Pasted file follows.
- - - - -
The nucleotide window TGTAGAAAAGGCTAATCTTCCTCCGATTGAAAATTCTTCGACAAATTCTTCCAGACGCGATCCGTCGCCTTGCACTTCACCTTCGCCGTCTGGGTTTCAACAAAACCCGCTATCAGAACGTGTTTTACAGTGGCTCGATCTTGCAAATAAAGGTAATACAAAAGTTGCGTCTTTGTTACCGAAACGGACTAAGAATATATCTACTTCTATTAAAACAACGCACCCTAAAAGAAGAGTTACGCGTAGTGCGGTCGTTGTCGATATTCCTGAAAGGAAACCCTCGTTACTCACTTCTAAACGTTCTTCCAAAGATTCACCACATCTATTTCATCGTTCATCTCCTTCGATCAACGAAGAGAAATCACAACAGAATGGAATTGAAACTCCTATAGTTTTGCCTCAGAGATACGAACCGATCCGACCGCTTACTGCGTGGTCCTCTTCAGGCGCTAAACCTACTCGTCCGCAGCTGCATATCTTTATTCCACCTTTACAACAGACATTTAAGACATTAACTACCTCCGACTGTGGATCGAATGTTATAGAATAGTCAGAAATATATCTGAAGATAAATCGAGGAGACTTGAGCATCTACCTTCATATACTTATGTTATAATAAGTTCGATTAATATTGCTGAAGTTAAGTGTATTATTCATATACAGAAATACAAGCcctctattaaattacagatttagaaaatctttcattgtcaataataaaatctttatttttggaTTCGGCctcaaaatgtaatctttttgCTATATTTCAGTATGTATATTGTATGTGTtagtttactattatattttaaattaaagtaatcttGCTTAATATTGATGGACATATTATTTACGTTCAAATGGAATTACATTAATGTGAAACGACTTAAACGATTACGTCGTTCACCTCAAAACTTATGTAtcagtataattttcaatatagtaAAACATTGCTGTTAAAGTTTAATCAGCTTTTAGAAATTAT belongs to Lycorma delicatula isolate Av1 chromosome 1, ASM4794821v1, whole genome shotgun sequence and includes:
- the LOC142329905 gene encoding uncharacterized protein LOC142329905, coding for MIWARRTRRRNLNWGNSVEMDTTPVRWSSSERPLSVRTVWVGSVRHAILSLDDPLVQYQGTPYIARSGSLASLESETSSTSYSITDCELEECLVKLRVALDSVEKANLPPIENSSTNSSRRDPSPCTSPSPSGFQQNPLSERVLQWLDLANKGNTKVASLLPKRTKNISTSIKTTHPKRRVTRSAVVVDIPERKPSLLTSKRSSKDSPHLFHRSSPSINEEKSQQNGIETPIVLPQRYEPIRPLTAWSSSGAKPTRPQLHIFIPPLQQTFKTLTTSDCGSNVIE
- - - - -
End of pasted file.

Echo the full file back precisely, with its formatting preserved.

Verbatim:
The nucleotide window TGTAGAAAAGGCTAATCTTCCTCCGATTGAAAATTCTTCGACAAATTCTTCCAGACGCGATCCGTCGCCTTGCACTTCACCTTCGCCGTCTGGGTTTCAACAAAACCCGCTATCAGAACGTGTTTTACAGTGGCTCGATCTTGCAAATAAAGGTAATACAAAAGTTGCGTCTTTGTTACCGAAACGGACTAAGAATATATCTACTTCTATTAAAACAACGCACCCTAAAAGAAGAGTTACGCGTAGTGCGGTCGTTGTCGATATTCCTGAAAGGAAACCCTCGTTACTCACTTCTAAACGTTCTTCCAAAGATTCACCACATCTATTTCATCGTTCATCTCCTTCGATCAACGAAGAGAAATCACAACAGAATGGAATTGAAACTCCTATAGTTTTGCCTCAGAGATACGAACCGATCCGACCGCTTACTGCGTGGTCCTCTTCAGGCGCTAAACCTACTCGTCCGCAGCTGCATATCTTTATTCCACCTTTACAACAGACATTTAAGACATTAACTACCTCCGACTGTGGATCGAATGTTATAGAATAGTCAGAAATATATCTGAAGATAAATCGAGGAGACTTGAGCATCTACCTTCATATACTTATGTTATAATAAGTTCGATTAATATTGCTGAAGTTAAGTGTATTATTCATATACAGAAATACAAGCcctctattaaattacagatttagaaaatctttcattgtcaataataaaatctttatttttggaTTCGGCctcaaaatgtaatctttttgCTATATTTCAGTATGTATATTGTATGTGTtagtttactattatattttaaattaaagtaatcttGCTTAATATTGATGGACATATTATTTACGTTCAAATGGAATTACATTAATGTGAAACGACTTAAACGATTACGTCGTTCACCTCAAAACTTATGTAtcagtataattttcaatatagtaAAACATTGCTGTTAAAGTTTAATCAGCTTTTAGAAATTAT belongs to Lycorma delicatula isolate Av1 chromosome 1, ASM4794821v1, whole genome shotgun sequence and includes:
- the LOC142329905 gene encoding uncharacterized protein LOC142329905, coding for MIWARRTRRRNLNWGNSVEMDTTPVRWSSSERPLSVRTVWVGSVRHAILSLDDPLVQYQGTPYIARSGSLASLESETSSTSYSITDCELEECLVKLRVALDSVEKANLPPIENSSTNSSRRDPSPCTSPSPSGFQQNPLSERVLQWLDLANKGNTKVASLLPKRTKNISTSIKTTHPKRRVTRSAVVVDIPERKPSLLTSKRSSKDSPHLFHRSSPSINEEKSQQNGIETPIVLPQRYEPIRPLTAWSSSGAKPTRPQLHIFIPPLQQTFKTLTTSDCGSNVIE